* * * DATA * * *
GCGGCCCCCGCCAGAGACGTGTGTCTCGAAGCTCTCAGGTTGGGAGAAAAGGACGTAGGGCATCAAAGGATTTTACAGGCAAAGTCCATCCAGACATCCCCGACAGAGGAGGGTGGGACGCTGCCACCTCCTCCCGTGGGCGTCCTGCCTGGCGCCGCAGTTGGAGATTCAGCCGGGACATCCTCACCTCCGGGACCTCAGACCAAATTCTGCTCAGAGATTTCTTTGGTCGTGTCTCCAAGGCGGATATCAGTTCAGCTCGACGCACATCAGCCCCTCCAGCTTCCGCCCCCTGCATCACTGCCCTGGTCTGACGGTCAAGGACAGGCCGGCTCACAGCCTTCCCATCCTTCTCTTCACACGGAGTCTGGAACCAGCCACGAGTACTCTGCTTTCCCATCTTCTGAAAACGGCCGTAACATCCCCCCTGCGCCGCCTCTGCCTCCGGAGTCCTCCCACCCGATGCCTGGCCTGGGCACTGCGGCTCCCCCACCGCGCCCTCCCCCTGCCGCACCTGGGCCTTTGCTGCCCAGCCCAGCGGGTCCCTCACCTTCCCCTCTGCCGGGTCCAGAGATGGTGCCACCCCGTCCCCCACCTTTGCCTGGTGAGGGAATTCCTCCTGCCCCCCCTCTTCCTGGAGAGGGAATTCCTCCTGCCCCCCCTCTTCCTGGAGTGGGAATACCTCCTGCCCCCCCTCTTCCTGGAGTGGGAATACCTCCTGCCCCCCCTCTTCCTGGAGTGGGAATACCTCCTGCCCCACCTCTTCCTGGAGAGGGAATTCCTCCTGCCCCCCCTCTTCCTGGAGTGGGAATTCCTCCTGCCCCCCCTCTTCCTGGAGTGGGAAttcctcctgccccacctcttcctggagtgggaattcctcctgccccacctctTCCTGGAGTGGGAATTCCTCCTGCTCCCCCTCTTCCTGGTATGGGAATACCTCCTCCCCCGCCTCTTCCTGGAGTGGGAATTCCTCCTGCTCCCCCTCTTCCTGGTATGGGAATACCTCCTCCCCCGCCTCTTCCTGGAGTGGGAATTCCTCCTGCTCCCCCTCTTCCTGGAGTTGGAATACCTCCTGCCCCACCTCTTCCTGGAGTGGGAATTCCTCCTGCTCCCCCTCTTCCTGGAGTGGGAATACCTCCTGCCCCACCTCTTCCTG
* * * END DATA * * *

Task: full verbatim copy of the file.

GCGGCCCCCGCCAGAGACGTGTGTCTCGAAGCTCTCAGGTTGGGAGAAAAGGACGTAGGGCATCAAAGGATTTTACAGGCAAAGTCCATCCAGACATCCCCGACAGAGGAGGGTGGGACGCTGCCACCTCCTCCCGTGGGCGTCCTGCCTGGCGCCGCAGTTGGAGATTCAGCCGGGACATCCTCACCTCCGGGACCTCAGACCAAATTCTGCTCAGAGATTTCTTTGGTCGTGTCTCCAAGGCGGATATCAGTTCAGCTCGACGCACATCAGCCCCTCCAGCTTCCGCCCCCTGCATCACTGCCCTGGTCTGACGGTCAAGGACAGGCCGGCTCACAGCCTTCCCATCCTTCTCTTCACACGGAGTCTGGAACCAGCCACGAGTACTCTGCTTTCCCATCTTCTGAAAACGGCCGTAACATCCCCCCTGCGCCGCCTCTGCCTCCGGAGTCCTCCCACCCGATGCCTGGCCTGGGCACTGCGGCTCCCCCACCGCGCCCTCCCCCTGCCGCACCTGGGCCTTTGCTGCCCAGCCCAGCGGGTCCCTCACCTTCCCCTCTGCCGGGTCCAGAGATGGTGCCACCCCGTCCCCCACCTTTGCCTGGTGAGGGAATTCCTCCTGCCCCCCCTCTTCCTGGAGAGGGAATTCCTCCTGCCCCCCCTCTTCCTGGAGTGGGAATACCTCCTGCCCCCCCTCTTCCTGGAGTGGGAATACCTCCTGCCCCCCCTCTTCCTGGAGTGGGAATACCTCCTGCCCCACCTCTTCCTGGAGAGGGAATTCCTCCTGCCCCCCCTCTTCCTGGAGTGGGAATTCCTCCTGCCCCCCCTCTTCCTGGAGTGGGAAttcctcctgccccacctcttcctggagtgggaattcctcctgccccacctctTCCTGGAGTGGGAATTCCTCCTGCTCCCCCTCTTCCTGGTATGGGAATACCTCCTCCCCCGCCTCTTCCTGGAGTGGGAATTCCTCCTGCTCCCCCTCTTCCTGGTATGGGAATACCTCCTCCCCCGCCTCTTCCTGGAGTGGGAATTCCTCCTGCTCCCCCTCTTCCTGGAGTTGGAATACCTCCTGCCCCACCTCTTCCTGGAGTGGGAATTCCTCCTGCTCCCCCTCTTCCTGGAGTGGGAATACCTCCTGCCCCACCTCTTCCTG